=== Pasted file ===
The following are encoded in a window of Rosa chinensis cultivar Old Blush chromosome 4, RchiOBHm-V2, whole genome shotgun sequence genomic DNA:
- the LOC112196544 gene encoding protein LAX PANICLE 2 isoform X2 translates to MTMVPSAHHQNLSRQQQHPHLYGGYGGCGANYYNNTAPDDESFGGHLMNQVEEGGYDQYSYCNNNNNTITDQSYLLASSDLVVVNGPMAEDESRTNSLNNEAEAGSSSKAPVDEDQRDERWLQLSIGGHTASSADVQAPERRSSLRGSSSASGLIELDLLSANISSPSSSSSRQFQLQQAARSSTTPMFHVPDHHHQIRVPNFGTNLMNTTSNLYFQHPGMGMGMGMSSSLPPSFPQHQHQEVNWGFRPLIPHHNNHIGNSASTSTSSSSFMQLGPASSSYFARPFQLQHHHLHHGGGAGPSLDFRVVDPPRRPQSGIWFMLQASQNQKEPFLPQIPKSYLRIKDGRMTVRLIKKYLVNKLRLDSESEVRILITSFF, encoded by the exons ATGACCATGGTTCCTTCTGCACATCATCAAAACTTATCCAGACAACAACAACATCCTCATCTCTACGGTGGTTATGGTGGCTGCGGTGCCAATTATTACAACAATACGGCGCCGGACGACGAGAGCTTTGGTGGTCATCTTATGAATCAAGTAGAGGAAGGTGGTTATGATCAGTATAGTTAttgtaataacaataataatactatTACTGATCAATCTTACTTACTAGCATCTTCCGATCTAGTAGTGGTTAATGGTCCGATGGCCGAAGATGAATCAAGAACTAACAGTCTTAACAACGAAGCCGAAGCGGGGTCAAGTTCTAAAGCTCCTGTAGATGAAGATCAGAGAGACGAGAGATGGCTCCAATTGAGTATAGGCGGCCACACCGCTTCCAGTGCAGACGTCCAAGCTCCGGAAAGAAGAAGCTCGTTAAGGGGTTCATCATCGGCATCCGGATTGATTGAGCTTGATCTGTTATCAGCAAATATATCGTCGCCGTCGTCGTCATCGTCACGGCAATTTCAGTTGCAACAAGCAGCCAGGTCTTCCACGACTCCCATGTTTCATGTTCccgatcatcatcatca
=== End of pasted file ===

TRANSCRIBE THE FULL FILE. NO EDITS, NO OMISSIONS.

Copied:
The following are encoded in a window of Rosa chinensis cultivar Old Blush chromosome 4, RchiOBHm-V2, whole genome shotgun sequence genomic DNA:
- the LOC112196544 gene encoding protein LAX PANICLE 2 isoform X2 translates to MTMVPSAHHQNLSRQQQHPHLYGGYGGCGANYYNNTAPDDESFGGHLMNQVEEGGYDQYSYCNNNNNTITDQSYLLASSDLVVVNGPMAEDESRTNSLNNEAEAGSSSKAPVDEDQRDERWLQLSIGGHTASSADVQAPERRSSLRGSSSASGLIELDLLSANISSPSSSSSRQFQLQQAARSSTTPMFHVPDHHHQIRVPNFGTNLMNTTSNLYFQHPGMGMGMGMSSSLPPSFPQHQHQEVNWGFRPLIPHHNNHIGNSASTSTSSSSFMQLGPASSSYFARPFQLQHHHLHHGGGAGPSLDFRVVDPPRRPQSGIWFMLQASQNQKEPFLPQIPKSYLRIKDGRMTVRLIKKYLVNKLRLDSESEVRILITSFF, encoded by the exons ATGACCATGGTTCCTTCTGCACATCATCAAAACTTATCCAGACAACAACAACATCCTCATCTCTACGGTGGTTATGGTGGCTGCGGTGCCAATTATTACAACAATACGGCGCCGGACGACGAGAGCTTTGGTGGTCATCTTATGAATCAAGTAGAGGAAGGTGGTTATGATCAGTATAGTTAttgtaataacaataataatactatTACTGATCAATCTTACTTACTAGCATCTTCCGATCTAGTAGTGGTTAATGGTCCGATGGCCGAAGATGAATCAAGAACTAACAGTCTTAACAACGAAGCCGAAGCGGGGTCAAGTTCTAAAGCTCCTGTAGATGAAGATCAGAGAGACGAGAGATGGCTCCAATTGAGTATAGGCGGCCACACCGCTTCCAGTGCAGACGTCCAAGCTCCGGAAAGAAGAAGCTCGTTAAGGGGTTCATCATCGGCATCCGGATTGATTGAGCTTGATCTGTTATCAGCAAATATATCGTCGCCGTCGTCGTCATCGTCACGGCAATTTCAGTTGCAACAAGCAGCCAGGTCTTCCACGACTCCCATGTTTCATGTTCccgatcatcatcatca